GBC, a malignancy usually associated with a history of gallstones, obesity, multiparity, and chronic infections (10), is the most prevalent BTC cancer type and has the worst prognosis. Although there are differences in the types of BTC (GBC, intrahepatic, and extrahepatic bile duct cancer), current systematic treatments tend to regard this group of tumors as a whole, which may complicate the assessment of treatment efficacy due to heterogeneous molecules and different clinical manifestations. Accordingly, these factors point to a growing need to individualize treatment for GBC patients. In accordance with the advent of the laparoscope and advanced imaging technology, there has been a sharp rise in the rate of early diagnosis and prompt operations for patients with GBC. However, recurrence following resection remains common.
In the last decade, progress has been made to identify the dose and scheduling of a combination of gemcitabine and cisplatin recommended for first-line standard treatment (11). The addition of nab-paclitaxel to gemcitabine-cisplatin has further prolonged PFS and OS (12). However, the prognosis of advanced BTC is still suboptimal with a median OS of only 12 months after initial diagnosis. Second-line treatments have thus far been primarily investigated alone or in combination in phase II trials. Some of these include cisplatin, S-1, capecitabine, irinotecan, oxaliplatin, and so on (13–18). More recently, in a prospective observational study, FOLFOX-4 as second-line treatment was evaluated to be an effective and well-tolerated regimen in locally advanced unresectable and metastatic GBC (19). However, the role of second-line treatment has not yet been determined, largely due to the prevalence of retrospective studies, the limited number of patients enrolled, and the heterogeneity of types explored.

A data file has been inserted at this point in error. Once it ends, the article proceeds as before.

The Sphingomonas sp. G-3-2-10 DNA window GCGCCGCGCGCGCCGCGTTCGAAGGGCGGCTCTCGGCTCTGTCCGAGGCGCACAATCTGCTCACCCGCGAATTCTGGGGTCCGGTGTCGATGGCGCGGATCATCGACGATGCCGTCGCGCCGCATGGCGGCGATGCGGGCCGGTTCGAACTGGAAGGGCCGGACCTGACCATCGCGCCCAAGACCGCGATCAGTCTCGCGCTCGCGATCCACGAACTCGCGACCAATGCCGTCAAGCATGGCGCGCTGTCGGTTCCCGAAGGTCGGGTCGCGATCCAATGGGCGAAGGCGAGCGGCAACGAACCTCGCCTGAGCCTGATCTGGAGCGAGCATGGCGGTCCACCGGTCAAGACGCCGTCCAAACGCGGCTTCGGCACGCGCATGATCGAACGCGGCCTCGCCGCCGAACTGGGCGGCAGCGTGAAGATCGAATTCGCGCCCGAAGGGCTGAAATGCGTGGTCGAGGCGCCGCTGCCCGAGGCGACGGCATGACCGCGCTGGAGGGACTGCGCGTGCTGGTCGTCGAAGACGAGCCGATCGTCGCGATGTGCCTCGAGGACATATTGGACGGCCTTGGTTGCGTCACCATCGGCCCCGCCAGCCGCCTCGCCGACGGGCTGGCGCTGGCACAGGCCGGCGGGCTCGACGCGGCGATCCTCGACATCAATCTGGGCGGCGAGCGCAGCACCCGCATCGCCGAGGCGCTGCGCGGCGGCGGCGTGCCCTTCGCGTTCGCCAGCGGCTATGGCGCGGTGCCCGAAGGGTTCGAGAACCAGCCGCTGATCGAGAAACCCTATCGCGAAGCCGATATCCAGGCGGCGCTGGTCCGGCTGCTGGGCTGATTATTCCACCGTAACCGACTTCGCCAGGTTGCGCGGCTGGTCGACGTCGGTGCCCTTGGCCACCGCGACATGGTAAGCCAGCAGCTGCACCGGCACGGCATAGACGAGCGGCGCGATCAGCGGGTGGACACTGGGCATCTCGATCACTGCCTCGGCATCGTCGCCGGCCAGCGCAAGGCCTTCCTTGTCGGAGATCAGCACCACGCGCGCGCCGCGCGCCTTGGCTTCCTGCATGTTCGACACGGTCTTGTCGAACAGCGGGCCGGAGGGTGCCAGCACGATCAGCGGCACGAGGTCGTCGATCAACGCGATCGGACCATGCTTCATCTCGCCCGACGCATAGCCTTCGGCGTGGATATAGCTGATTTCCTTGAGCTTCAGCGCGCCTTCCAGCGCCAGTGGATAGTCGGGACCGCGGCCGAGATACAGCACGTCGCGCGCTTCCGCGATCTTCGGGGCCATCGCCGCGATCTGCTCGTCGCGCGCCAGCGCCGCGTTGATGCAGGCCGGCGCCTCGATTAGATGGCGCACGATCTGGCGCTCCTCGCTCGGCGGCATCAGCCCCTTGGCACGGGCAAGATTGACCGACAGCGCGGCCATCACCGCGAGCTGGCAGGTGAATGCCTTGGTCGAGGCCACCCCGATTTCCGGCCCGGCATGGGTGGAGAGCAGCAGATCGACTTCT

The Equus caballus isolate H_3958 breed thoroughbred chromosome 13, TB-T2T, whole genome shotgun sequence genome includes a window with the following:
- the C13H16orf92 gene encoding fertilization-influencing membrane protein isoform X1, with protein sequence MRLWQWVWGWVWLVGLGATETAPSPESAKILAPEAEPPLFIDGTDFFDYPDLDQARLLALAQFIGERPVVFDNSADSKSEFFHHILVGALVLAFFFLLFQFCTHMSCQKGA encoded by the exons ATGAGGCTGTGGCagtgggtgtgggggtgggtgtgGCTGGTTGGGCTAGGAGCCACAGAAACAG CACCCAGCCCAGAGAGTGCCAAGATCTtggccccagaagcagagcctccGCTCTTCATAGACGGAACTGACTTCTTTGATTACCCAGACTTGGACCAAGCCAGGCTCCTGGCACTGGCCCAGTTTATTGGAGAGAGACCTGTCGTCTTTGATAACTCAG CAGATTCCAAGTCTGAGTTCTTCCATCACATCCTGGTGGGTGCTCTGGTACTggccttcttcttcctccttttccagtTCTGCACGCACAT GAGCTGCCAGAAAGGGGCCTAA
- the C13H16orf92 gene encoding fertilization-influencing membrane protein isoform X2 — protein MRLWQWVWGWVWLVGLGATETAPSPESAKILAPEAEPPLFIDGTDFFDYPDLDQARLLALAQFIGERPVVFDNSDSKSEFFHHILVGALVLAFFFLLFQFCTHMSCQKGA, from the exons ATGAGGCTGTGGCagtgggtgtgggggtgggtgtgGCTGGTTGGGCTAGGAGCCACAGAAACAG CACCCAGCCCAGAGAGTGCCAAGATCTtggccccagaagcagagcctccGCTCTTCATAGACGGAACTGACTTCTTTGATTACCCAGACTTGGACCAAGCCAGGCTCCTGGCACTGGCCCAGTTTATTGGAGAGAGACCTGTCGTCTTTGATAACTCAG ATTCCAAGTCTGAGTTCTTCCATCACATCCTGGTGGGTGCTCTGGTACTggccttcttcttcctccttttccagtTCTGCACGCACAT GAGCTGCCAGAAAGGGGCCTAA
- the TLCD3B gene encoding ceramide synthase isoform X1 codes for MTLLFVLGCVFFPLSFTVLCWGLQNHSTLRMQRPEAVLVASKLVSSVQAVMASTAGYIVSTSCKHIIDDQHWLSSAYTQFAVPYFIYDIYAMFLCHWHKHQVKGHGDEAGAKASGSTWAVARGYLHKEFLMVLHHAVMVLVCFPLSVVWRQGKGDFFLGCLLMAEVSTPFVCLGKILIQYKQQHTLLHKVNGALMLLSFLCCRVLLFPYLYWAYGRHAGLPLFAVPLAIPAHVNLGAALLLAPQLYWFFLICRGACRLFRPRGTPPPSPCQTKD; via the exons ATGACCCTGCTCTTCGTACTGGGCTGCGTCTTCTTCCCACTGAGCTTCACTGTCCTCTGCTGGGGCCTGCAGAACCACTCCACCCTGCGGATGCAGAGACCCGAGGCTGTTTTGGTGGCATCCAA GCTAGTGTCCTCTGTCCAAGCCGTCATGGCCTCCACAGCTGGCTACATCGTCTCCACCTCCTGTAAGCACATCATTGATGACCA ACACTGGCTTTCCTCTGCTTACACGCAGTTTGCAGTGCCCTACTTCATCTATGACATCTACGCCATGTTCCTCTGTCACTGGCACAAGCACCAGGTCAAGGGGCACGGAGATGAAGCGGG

Angiogenesis is one of the critical steps in tumor growth and hematogenous metastasis, and it plays a significant role in providing oxygen, nutrients, and growth factors to the tumor. The VEGFR2/RAF/MEK/ERK signaling pathway is involved in the process of angiogenesis and this pathway is frequently studied in a wide number of carcinomas, including GBC. In the last few years, some studies have indicated that VEGF-A is highly expressed in GBC, and that angiogentic microvessel density and the high expression of VEGF-A are correlated with poor prognosis of GBC, which suggests that GBC is actually angiogenesis-dependent (20–22). A literature review was conducted to identify the latest clinical trials exploring the medical efficacy of the anti-VEGF pathway in patients with metastatic BTC (Table 2). Eligible studies were identified through multiple databases (EMBASE, Web of science, PubMed, and the American society of clinical oncology (https://www.asco.org/) and the National Institutes of Health trial registry (Clinicaltrials.gov). Relevant studies were searched for using relevant medical terms for subject headings (“metastatic gallbladder carcinoma,” “advanced gallbladder carcinoma,” “biliary tract cancer,” “VEGFR,” “VEGF,” “apatinib,” “phase,” and “clinical trial”) and abstracts (“metast,” “VEGFR,” “VEGF,” “neoplasm metastasis,” “neoplasm recurrence,” and “biliary tract cancer”). The cut-off date for studies to be considered was August 24, 2019.